It was hard for me to pick one series I think is the best, as I tend to only follow books I feel are the best these days and feel less inclined to buy out of habit or to fulfill a collection anymore. So I guess, in order to pick one, I’d have to go with the one where I absolutely can’t wait until the next issue drops immediately after I finish the current issue in my hands. While this happens occasionally for THE WALKING DEAD, SAGA, DAREDEVIL, MANIFEST DESTINY and SUPERIOR SPIDER-MAN, the one that makes me feel that way every issue so far has been ALEX+ADA. Maybe it’s because of the subtle way Jonathan Luna and Sarah Vaughan are able to flip between the overarching story of machines becoming sentient and the complex evolution of a relationship between a man who has difficulty connecting with the world and his dedicated android who lacks feelings. Or maybe because the book is filled with moments of silence that resonate on decibels that would shatter eardrums and burst hearts. Or maybe because I’m curious as to how far this book will go in terms of perfectly illustrating what it means to fall in love, what that love means, and thinking outside of the box in terms of what we need in emotional connection. Or maybe I shouldn’t question why and just enjoy ALEX+ADA for what it is—the best comic book out there. Period.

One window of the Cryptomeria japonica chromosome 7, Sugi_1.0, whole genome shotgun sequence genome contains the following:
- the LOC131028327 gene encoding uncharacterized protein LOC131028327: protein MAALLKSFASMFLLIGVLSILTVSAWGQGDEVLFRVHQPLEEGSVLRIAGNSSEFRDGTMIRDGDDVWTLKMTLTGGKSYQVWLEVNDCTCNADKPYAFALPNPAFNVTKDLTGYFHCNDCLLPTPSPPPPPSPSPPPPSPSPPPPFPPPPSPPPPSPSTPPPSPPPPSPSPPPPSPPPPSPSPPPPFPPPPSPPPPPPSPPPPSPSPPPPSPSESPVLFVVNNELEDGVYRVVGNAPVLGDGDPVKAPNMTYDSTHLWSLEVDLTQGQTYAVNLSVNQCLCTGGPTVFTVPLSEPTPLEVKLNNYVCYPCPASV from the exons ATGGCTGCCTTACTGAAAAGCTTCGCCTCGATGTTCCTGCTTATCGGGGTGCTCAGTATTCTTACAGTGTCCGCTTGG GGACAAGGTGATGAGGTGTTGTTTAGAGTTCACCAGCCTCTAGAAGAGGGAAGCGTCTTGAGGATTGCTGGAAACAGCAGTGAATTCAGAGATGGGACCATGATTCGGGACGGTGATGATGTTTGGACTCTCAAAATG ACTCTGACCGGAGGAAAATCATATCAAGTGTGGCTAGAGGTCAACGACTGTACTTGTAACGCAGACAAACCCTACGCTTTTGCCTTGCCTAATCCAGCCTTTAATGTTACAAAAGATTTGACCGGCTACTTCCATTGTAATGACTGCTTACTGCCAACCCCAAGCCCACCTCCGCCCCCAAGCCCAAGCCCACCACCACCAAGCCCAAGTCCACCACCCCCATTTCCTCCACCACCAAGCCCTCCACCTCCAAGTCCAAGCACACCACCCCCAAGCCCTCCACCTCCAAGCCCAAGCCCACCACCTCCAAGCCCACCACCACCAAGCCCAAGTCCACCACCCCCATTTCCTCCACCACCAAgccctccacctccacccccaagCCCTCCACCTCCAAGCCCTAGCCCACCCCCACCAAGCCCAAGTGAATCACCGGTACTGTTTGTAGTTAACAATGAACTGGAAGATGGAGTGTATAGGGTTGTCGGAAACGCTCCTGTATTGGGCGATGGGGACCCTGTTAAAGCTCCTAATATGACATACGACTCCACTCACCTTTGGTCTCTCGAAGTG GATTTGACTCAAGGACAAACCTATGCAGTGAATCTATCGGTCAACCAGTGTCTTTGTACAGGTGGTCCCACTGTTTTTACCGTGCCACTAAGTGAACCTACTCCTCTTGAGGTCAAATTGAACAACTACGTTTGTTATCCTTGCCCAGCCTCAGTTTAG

Now it’s time to pick your own @$$ies in the Talkbacks. Thirsty for more @$$ie Awards?
Favorite Super Team!
Best Artist/Art Team!
Favorite Comic Book Movie!
In Memoriam 2013…
Best Cover Art/Cover Artist!
Favorite Super Villain!
And so ends our week-long celebration of the best of the best in comics! Look for AICN COMICS REVIEWS every Wednesday, SPOILER ALERT: AICN COMICS/POPTARDS PODCAST every Tuesday, Ambush Bug’s AICN HORROR every Friday, and interviews all the days in between! Thanks to the @$$Holes, those in and out of the comic book industry, and especially those of you readers and back-talkers in the Talkbacks! It’s been a great year and we look forward to continuing to point out the best and worst in comics each and every week here on AICN!